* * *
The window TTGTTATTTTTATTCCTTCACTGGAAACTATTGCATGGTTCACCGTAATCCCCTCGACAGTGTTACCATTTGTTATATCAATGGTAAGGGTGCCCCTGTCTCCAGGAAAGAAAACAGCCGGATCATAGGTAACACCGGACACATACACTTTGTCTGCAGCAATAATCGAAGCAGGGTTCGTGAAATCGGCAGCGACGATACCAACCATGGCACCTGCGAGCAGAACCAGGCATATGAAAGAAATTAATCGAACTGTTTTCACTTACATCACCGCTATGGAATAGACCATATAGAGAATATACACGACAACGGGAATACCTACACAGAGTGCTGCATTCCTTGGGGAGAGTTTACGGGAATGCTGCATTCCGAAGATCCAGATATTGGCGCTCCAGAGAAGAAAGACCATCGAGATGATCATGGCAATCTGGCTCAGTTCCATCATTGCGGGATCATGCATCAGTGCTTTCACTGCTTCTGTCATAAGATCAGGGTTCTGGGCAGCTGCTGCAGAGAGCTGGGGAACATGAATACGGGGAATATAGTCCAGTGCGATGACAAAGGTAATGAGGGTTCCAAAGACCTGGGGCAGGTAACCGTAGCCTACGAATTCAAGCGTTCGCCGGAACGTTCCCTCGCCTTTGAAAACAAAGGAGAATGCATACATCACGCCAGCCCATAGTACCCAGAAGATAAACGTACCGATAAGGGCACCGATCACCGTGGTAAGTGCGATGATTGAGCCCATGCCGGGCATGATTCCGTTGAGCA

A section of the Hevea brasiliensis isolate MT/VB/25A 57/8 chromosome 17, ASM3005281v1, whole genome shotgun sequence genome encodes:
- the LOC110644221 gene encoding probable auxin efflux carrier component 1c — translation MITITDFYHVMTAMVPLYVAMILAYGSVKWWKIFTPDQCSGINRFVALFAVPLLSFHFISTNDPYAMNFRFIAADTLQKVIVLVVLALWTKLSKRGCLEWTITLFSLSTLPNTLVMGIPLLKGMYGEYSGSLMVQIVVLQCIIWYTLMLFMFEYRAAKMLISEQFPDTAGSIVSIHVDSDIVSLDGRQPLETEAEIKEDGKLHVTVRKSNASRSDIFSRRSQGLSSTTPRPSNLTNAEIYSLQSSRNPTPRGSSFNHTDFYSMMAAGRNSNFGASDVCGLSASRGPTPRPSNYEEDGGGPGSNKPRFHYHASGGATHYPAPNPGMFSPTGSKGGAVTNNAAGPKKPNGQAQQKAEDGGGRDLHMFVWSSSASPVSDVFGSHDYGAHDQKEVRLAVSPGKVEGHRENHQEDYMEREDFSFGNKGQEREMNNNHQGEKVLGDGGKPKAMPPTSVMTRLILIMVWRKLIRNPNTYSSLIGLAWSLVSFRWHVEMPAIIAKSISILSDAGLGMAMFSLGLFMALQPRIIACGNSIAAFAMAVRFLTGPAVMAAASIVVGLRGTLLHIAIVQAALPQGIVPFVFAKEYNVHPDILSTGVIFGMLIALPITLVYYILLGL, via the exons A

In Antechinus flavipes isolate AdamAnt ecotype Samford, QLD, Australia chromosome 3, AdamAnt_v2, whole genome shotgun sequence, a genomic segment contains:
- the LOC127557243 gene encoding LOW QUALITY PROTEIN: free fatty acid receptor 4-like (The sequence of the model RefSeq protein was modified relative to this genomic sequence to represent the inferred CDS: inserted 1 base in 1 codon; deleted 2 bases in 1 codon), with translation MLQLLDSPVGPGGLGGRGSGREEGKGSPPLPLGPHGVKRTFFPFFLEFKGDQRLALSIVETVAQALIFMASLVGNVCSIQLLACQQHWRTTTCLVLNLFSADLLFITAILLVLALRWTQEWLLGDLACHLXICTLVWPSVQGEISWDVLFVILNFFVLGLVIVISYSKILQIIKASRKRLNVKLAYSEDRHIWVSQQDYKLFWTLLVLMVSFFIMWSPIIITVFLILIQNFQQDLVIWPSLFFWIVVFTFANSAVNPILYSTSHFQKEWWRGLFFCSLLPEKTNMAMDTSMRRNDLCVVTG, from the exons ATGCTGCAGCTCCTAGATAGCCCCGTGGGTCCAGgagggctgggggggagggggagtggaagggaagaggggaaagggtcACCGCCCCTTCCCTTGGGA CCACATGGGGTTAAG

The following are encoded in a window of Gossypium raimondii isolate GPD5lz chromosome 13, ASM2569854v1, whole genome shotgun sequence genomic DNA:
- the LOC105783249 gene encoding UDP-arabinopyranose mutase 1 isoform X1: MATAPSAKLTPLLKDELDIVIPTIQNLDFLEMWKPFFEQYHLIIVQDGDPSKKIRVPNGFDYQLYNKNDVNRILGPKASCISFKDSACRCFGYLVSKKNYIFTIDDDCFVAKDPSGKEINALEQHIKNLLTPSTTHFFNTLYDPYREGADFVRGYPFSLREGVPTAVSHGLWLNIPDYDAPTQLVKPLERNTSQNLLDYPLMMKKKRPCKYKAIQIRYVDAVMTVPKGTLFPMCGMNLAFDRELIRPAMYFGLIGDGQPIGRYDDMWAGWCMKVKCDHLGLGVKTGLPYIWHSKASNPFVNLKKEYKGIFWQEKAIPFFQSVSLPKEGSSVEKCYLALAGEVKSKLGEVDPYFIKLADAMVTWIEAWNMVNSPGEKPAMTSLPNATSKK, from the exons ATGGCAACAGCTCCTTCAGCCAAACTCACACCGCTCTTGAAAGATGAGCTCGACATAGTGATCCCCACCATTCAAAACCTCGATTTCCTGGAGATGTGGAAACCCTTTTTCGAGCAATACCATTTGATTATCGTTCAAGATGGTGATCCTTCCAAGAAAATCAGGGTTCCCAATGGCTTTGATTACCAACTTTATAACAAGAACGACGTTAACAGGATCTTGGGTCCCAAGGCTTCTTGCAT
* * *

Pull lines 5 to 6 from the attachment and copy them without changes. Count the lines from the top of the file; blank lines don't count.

- the LOC127557243 gene encoding LOW QUALITY PROTEIN: free fatty acid receptor 4-like (The sequence of the model RefSeq protein was modified relative to this genomic sequence to represent the inferred CDS: inserted 1 base in 1 codon; deleted 2 bases in 1 codon), with translation MLQLLDSPVGPGGLGGRGSGREEGKGSPPLPLGPHGVKRTFFPFFLEFKGDQRLALSIVETVAQALIFMASLVGNVCSIQLLACQQHWRTTTCLVLNLFSADLLFITAILLVLALRWTQEWLLGDLACHLXICTLVWPSVQGEISWDVLFVILNFFVLGLVIVISYSKILQIIKASRKRLNVKLAYSEDRHIWVSQQDYKLFWTLLVLMVSFFIMWSPIIITVFLILIQNFQQDLVIWPSLFFWIVVFTFANSAVNPILYSTSHFQKEWWRGLFFCSLLPEKTNMAMDTSMRRNDLCVVTG, from the exons ATGCTGCAGCTCCTAGATAGCCCCGTGGGTCCAGgagggctgggggggagggggagtggaagggaagaggggaaagggtcACCGCCCCTTCCCTTGGGA CCACATGGGGTTAAG

The following are encoded in a window of Gossypium raimondii isolate GPD5lz chromosome 13, ASM2569854v1, whole genome shotgun sequence genomic DNA: